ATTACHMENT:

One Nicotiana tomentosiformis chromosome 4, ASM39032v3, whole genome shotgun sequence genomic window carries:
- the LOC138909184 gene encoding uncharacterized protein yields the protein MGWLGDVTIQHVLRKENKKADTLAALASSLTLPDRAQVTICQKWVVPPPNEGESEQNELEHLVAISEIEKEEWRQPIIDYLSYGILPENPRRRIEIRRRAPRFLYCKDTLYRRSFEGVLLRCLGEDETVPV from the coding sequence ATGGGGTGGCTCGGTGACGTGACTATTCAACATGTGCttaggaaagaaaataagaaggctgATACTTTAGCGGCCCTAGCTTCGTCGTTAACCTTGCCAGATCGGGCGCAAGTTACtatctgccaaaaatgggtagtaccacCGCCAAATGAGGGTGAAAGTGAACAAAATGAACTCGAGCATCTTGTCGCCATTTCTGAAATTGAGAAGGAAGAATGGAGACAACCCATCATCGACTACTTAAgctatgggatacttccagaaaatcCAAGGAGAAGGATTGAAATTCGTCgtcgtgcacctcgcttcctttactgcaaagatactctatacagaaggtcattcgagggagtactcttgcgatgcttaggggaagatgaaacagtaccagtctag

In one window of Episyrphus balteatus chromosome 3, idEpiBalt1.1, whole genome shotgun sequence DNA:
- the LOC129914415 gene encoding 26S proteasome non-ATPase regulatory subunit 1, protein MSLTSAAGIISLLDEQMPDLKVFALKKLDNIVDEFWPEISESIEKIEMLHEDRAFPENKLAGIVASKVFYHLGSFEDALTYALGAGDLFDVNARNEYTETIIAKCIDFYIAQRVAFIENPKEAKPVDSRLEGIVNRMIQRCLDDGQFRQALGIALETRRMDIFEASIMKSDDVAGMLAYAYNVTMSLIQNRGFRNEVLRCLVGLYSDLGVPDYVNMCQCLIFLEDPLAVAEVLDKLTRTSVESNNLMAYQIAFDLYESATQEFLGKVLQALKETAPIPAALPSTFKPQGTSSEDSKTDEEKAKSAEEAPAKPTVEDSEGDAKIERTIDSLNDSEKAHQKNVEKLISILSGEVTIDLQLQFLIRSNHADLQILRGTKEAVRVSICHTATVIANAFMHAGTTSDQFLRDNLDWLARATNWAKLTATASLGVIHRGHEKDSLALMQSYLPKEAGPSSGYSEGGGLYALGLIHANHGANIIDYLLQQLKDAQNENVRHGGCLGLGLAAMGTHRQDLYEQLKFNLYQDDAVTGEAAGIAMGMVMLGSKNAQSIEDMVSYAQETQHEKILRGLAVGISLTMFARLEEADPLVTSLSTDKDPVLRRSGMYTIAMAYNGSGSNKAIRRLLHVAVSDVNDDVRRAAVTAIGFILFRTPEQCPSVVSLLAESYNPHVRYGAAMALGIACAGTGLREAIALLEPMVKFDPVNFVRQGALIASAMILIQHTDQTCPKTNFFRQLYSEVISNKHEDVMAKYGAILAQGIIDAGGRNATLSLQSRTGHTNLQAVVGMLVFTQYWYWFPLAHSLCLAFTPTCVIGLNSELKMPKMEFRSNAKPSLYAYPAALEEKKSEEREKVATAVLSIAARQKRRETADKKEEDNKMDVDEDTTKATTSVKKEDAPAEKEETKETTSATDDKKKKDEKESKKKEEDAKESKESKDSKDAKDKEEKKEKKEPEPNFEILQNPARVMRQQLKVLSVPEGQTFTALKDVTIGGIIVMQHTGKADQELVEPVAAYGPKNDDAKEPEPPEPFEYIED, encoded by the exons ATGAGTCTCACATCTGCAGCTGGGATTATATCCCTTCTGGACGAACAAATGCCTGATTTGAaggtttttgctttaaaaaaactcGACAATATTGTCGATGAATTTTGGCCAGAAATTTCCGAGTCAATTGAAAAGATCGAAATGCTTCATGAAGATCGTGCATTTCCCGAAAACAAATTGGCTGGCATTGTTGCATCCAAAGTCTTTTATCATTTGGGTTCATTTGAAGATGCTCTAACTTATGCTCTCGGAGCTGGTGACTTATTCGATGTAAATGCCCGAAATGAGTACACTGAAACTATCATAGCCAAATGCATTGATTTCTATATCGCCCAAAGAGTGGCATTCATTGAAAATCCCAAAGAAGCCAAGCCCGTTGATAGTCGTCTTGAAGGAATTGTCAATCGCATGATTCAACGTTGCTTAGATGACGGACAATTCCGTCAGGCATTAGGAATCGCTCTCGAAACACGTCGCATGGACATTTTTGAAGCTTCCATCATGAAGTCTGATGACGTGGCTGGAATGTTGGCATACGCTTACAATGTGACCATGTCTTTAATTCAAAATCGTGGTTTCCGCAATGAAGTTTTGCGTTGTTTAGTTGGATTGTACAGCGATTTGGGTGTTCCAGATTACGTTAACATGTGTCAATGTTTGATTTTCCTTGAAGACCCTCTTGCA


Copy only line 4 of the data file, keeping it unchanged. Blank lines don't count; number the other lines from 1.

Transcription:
- the LOC129914415 gene encoding 26S proteasome non-ATPase regulatory subunit 1, protein MSLTSAAGIISLLDEQMPDLKVFALKKLDNIVDEFWPEISESIEKIEMLHEDRAFPENKLAGIVASKVFYHLGSFEDALTYALGAGDLFDVNARNEYTETIIAKCIDFYIAQRVAFIENPKEAKPVDSRLEGIVNRMIQRCLDDGQFRQALGIALETRRMDIFEASIMKSDDVAGMLAYAYNVTMSLIQNRGFRNEVLRCLVGLYSDLGVPDYVNMCQCLIFLEDPLAVAEVLDKLTRTSVESNNLMAYQIAFDLYESATQEFLGKVLQALKETAPIPAALPSTFKPQGTSSEDSKTDEEKAKSAEEAPAKPTVEDSEGDAKIERTIDSLNDSEKAHQKNVEKLISILSGEVTIDLQLQFLIRSNHADLQILRGTKEAVRVSICHTATVIANAFMHAGTTSDQFLRDNLDWLARATNWAKLTATASLGVIHRGHEKDSLALMQSYLPKEAGPSSGYSEGGGLYALGLIHANHGANIIDYLLQQLKDAQNENVRHGGCLGLGLAAMGTHRQDLYEQLKFNLYQDDAVTGEAAGIAMGMVMLGSKNAQSIEDMVSYAQETQHEKILRGLAVGISLTMFARLEEADPLVTSLSTDKDPVLRRSGMYTIAMAYNGSGSNKAIRRLLHVAVSDVNDDVRRAAVTAIGFILFRTPEQCPSVVSLLAESYNPHVRYGAAMALGIACAGTGLREAIALLEPMVKFDPVNFVRQGALIASAMILIQHTDQTCPKTNFFRQLYSEVISNKHEDVMAKYGAILAQGIIDAGGRNATLSLQSRTGHTNLQAVVGMLVFTQYWYWFPLAHSLCLAFTPTCVIGLNSELKMPKMEFRSNAKPSLYAYPAALEEKKSEEREKVATAVLSIAARQKRRETADKKEEDNKMDVDEDTTKATTSVKKEDAPAEKEETKETTSATDDKKKKDEKESKKKEEDAKESKESKDSKDAKDKEEKKEKKEPEPNFEILQNPARVMRQQLKVLSVPEGQTFTALKDVTIGGIIVMQHTGKADQELVEPVAAYGPKNDDAKEPEPPEPFEYIED, encoded by the exons ATGAGTCTCACATCTGCAGCTGGGATTATATCCCTTCTGGACGAACAAATGCCTGATTTGAaggtttttgctttaaaaaaactcGACAATATTGTCGATGAATTTTGGCCAGAAATTTCCGAGTCAATTGAAAAGATCGAAATGCTTCATGAAGATCGTGCATTTCCCGAAAACAAATTGGCTGGCATTGTTGCATCCAAAGTCTTTTATCATTTGGGTTCATTTGAAGATGCTCTAACTTATGCTCTCGGAGCTGGTGACTTATTCGATGTAAATGCCCGAAATGAGTACACTGAAACTATCATAGCCAAATGCATTGATTTCTATATCGCCCAAAGAGTGGCATTCATTGAAAATCCCAAAGAAGCCAAGCCCGTTGATAGTCGTCTTGAAGGAATTGTCAATCGCATGATTCAACGTTGCTTAGATGACGGACAATTCCGTCAGGCATTAGGAATCGCTCTCGAAACACGTCGCATGGACATTTTTGAAGCTTCCATCATGAAGTCTGATGACGTGGCTGGAATGTTGGCATACGCTTACAATGTGACCATGTCTTTAATTCAAAATCGTGGTTTCCGCAATGAAGTTTTGCGTTGTTTAGTTGGATTGTACAGCGATTTGGGTGTTCCAGATTACGTTAACATGTGTCAATGTTTGATTTTCCTTGAAGACCCTCTTGCA